The Scroll of Pain and Sorrow

Two days in the Jewish year stop for the reading of a scroll that is not the Torah. On Purim, we listen to the Scroll of Esther. On Tisha B’Av, we listen to the Scroll of Eicha, also known as the Book of Lamentations….

Eicha was written in response to the destruction of Jerusalem and its Temple by the Babylonian army. It is written in a literary form that we don’t hear much in the 21st century: it is a lament, a passionate expression of grief and heartbreak….

Coffee Shop Rabbi

Two days in the Jewish year stop for the reading of a scroll that is not the Torah. On Purim, we listen to the Scroll of Esther. On Tisha B’Av, we listen to the Scroll of Eicha, also known as the Book of Lamentations.*

Eicha does not mean “lamentation.” As with all the names of the books in the Hebrew Bible, it is the first significant word of the text, in this case, the very first word. It is both a word and a howl of pain: “HOW?”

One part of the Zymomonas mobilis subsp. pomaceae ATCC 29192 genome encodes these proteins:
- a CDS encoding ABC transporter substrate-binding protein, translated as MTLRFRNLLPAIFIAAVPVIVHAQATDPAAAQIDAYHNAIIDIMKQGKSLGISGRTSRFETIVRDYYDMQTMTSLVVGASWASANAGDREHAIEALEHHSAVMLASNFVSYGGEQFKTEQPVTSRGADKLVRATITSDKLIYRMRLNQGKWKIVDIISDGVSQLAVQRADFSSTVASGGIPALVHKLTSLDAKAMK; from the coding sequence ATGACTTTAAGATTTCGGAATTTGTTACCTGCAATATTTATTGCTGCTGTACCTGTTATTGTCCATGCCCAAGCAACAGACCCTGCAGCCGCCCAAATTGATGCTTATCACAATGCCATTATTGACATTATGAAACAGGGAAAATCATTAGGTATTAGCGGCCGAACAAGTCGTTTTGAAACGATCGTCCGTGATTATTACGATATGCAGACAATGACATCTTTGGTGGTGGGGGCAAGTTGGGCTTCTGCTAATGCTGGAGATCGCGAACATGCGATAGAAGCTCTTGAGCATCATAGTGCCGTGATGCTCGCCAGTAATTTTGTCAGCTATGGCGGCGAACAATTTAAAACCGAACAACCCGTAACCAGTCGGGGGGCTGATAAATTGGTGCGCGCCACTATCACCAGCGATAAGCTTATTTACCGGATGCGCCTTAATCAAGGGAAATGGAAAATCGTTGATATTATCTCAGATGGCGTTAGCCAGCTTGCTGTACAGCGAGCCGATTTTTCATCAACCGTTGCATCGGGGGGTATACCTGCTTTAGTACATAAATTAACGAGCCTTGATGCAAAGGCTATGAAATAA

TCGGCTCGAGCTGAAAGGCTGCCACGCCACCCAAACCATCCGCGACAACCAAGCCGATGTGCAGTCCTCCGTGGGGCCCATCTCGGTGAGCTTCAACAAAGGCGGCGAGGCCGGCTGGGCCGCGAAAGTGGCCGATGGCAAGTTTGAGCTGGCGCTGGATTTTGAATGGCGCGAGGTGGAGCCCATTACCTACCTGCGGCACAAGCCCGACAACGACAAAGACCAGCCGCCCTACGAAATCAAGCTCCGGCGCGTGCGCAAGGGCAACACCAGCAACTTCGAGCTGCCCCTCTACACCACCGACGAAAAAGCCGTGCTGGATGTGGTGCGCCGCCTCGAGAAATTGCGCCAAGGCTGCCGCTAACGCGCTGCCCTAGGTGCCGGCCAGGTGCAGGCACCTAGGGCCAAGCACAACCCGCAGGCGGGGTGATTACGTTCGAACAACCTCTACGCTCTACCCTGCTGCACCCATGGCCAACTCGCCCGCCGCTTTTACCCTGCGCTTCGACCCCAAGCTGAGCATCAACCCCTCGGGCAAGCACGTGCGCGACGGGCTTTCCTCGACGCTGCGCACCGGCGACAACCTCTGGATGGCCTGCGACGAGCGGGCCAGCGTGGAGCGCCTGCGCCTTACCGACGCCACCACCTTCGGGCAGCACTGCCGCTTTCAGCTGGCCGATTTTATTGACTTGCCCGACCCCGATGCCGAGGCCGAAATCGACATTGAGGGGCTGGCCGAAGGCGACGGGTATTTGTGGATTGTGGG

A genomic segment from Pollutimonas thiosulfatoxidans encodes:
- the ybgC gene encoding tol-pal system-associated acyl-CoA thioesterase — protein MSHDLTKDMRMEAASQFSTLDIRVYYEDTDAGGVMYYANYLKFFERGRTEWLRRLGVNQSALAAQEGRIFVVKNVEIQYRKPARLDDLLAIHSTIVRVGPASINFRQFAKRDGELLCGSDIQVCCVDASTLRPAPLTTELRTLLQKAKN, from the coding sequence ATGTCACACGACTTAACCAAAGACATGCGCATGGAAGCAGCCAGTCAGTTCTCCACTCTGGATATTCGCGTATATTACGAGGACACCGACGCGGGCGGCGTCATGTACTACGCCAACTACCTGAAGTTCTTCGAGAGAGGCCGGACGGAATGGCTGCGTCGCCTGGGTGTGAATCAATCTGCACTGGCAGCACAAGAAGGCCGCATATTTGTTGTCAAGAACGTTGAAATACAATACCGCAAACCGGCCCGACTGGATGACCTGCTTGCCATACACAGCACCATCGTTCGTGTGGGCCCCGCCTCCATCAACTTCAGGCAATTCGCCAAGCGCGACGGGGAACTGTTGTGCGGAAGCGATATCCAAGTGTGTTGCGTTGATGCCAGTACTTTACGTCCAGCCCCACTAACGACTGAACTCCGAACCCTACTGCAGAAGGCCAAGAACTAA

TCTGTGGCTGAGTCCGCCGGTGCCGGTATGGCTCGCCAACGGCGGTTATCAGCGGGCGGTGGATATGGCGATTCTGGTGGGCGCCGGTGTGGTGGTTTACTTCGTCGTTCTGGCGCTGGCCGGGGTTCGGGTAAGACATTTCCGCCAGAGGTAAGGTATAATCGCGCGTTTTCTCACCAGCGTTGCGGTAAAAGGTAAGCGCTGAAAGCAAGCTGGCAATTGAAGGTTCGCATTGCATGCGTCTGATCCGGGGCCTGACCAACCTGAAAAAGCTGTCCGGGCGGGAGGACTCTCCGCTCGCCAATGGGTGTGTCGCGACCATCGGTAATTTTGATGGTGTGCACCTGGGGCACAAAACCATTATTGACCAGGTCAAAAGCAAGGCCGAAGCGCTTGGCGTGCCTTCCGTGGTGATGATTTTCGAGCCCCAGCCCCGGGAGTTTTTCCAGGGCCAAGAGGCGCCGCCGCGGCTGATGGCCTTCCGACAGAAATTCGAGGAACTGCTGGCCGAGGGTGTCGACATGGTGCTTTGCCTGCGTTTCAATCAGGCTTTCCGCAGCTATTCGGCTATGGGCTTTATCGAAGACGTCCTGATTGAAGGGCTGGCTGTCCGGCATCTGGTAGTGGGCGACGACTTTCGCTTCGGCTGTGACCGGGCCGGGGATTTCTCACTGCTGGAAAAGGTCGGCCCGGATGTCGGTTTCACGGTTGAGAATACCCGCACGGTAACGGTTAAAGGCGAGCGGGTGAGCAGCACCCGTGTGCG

Eicha was written in response to the destruction of Jerusalem and its Temple by the Babylonian army. It is written in a literary form that we don’t hear much in the 21st century: it is a lament, a passionate expression of grief. It is both highly structured (an acrostic) and full-throated in its expression of heartbreak.

We don’t…

View original post 435 more words

Advertisements

Leave a Reply

Please log in using one of these methods to post your comment:

WordPress.com Logo

You are commenting using your WordPress.com account. Log Out / Change )

Twitter picture

You are commenting using your Twitter account. Log Out / Change )

Facebook photo

You are commenting using your Facebook account. Log Out / Change )

Google+ photo

You are commenting using your Google+ account. Log Out / Change )

Connecting to %s